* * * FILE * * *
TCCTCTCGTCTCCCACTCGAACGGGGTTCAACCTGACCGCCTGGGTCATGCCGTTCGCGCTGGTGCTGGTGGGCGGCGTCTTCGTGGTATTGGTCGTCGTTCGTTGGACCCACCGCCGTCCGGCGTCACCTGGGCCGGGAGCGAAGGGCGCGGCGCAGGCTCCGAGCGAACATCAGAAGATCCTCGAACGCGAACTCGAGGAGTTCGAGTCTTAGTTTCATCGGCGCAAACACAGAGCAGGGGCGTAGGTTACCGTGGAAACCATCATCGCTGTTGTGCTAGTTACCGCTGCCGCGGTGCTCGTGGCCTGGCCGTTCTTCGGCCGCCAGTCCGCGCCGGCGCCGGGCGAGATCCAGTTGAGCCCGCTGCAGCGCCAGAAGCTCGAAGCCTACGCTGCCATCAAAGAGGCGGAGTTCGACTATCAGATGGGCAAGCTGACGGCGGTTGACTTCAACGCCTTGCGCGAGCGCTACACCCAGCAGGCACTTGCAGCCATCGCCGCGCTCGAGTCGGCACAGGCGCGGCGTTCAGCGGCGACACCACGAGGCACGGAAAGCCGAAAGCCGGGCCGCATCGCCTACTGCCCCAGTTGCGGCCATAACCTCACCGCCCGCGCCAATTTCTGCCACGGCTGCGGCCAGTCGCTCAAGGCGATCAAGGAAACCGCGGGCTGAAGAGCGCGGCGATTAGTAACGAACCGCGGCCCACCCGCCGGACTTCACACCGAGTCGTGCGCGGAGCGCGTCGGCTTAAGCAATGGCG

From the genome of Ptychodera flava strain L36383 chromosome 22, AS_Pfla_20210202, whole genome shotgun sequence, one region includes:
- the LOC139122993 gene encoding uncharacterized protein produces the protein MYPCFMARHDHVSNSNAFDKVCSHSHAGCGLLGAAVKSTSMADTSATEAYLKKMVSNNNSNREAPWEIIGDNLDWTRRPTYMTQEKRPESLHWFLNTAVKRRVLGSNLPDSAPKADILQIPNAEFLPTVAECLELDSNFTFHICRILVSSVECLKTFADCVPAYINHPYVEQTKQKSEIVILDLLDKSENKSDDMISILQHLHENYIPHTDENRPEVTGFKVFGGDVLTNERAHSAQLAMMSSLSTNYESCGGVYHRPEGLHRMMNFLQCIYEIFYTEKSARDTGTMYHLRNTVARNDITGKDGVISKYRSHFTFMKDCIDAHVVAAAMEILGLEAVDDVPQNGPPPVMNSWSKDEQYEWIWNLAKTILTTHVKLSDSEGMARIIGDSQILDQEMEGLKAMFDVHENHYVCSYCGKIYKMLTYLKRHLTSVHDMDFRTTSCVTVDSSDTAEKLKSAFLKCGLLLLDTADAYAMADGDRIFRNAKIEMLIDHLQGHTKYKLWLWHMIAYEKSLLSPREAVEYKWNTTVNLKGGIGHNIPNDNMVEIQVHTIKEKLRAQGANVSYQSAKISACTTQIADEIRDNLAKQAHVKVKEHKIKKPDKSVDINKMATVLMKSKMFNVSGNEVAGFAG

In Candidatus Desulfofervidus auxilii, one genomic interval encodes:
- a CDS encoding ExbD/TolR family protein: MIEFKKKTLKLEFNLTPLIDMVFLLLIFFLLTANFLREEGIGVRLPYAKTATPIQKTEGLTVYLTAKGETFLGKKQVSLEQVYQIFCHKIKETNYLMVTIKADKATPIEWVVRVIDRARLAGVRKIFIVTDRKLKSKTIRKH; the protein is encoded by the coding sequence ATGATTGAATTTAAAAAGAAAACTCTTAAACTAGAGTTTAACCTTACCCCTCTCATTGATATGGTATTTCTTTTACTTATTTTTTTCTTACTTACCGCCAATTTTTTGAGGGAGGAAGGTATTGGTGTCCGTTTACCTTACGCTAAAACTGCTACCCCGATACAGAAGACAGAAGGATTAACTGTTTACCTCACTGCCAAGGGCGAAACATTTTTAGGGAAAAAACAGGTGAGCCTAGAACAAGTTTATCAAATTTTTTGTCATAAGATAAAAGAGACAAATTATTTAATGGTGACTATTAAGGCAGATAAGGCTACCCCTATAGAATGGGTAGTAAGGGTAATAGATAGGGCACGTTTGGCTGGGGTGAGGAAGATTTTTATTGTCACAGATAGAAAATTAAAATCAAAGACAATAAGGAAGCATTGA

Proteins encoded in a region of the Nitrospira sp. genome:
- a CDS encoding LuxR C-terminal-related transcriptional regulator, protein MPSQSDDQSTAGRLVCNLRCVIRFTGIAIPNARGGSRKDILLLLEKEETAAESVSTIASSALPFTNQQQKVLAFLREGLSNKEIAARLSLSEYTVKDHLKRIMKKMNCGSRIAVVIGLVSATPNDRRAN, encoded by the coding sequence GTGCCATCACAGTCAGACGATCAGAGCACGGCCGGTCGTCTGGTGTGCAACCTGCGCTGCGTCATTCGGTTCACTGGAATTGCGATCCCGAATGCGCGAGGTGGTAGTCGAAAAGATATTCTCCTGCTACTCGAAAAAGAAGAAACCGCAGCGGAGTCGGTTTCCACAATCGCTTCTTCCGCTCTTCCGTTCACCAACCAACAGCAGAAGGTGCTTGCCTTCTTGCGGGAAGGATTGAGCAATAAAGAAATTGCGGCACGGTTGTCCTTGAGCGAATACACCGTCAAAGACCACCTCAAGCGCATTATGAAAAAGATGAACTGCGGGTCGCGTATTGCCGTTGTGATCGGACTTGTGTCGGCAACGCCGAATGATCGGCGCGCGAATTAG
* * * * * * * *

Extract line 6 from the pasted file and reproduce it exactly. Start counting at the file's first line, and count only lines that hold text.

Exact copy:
Proteins encoded in a region of the Nitrospira sp. genome: